From Radar Design Principles: Signal Processing and the Environment, Second Edition
F. E. Nathanson
J. P. Reilly
Meteorological phenomena have two major effects on radar: the signals are attenuated by clouds, rain, snow, and the atmosphere itself; a relatively large signal is reflected from raindrops, hail, and snowflakes.  Attenuation becomes quite significant above X-band (9300 MHz), but backscatter from snow and rainfall generally dominates the detection and tracking problem at frequencies down to L-band (1300 MHz). To compound the problem, the backscatter spectrum from precipitation and chaff is broadened because of wind shear, vertical fall rates, and air turbulence, all of which limit the ability of Doppler processors to separate targets from clutter on the basis of their relative velocities. The backscatter coefficient of chaff dipoles is shown to have much less dependence on the carrier frequency than precipitation echoes, but both have similar amplitude and spectral distributions. The equations and numerical values in this chapter apply to monostatic radars with linear polarization.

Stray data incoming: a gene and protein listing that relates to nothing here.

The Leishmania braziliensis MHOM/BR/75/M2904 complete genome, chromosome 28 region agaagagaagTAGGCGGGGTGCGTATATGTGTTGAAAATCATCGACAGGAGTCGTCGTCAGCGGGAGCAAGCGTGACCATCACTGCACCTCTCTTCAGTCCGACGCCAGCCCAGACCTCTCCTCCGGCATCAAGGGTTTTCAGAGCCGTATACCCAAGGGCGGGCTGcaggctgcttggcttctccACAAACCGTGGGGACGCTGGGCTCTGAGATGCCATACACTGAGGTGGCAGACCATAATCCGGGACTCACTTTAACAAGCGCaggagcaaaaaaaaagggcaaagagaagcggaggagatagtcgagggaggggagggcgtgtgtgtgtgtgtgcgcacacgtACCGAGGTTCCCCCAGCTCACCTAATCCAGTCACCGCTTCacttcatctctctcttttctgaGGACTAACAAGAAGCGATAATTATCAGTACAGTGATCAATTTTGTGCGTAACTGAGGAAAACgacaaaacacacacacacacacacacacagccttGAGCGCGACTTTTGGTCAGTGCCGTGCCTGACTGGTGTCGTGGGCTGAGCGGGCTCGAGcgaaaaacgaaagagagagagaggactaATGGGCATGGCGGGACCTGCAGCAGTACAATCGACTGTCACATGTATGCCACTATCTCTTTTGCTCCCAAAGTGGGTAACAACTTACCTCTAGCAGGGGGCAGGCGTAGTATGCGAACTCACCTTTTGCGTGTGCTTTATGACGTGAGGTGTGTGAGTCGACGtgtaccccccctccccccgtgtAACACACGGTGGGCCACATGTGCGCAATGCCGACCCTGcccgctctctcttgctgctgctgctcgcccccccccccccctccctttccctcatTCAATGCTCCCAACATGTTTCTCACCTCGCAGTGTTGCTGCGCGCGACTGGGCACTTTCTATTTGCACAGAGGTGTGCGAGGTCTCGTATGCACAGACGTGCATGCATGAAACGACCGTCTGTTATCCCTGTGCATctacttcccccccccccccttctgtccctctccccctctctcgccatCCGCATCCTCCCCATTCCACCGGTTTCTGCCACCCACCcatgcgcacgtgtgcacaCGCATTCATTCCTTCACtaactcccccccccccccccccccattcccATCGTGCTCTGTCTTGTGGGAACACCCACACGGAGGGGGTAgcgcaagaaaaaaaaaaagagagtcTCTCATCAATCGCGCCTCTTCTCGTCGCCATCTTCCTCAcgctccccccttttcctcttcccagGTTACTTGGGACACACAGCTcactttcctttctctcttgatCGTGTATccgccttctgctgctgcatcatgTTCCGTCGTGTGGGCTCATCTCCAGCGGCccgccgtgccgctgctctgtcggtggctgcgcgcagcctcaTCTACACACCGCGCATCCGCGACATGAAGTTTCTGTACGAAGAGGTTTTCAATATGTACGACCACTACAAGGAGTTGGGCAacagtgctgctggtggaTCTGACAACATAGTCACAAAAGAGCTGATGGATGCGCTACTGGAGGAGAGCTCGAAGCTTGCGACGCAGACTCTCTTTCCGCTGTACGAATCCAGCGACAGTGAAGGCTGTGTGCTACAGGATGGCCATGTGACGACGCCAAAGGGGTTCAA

For general references see NASA Publications   Atlas, "Advances in Radar Meteorology" , Battan, Radar Meteorology , and Doviak and Zrinc .
6.1 Standard Atmospheric Attenuation
Atmospheric attenuation has been treated by L. V. Blake and in NASA publications [2391 . Figure 6.1 from Blake shows the normal atmospheric attenuation through the entire troposphere. The attenuation for a horizontal beam at sea level as a function of range and frequency is shown in Fig. 6.2. Numerous other curves are given in the references. The attenuation coefficient per mile at sea level can...
Products & Services
Weather radar systems, also called weather surveillance radar and Doppler weather radar, is a type of radar used to locate precipitation, determine precipitation type, and calculate its motion.
Altimeters are instruments that determine altitude above ground or sea level by interpreting measurements of atmospheric pressure, radar, or GPS signals.
Topics of Interest
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6.8 References ATLAS, D. ( 1964): Advances in radar meteorology , Adv. Geophys., 10, pp. 317 748 ATLAS, D., and KESSLER, E. ( 1957): A model atmosphere for widespread precipitation , Aeronaut. Eng.
Radar clutter is defined as unwanted echoes, typically from the ground, sea, rain or other precipitation, chaff, birds, insects, and aurora . This chapter covers two bistatic clutter topics:...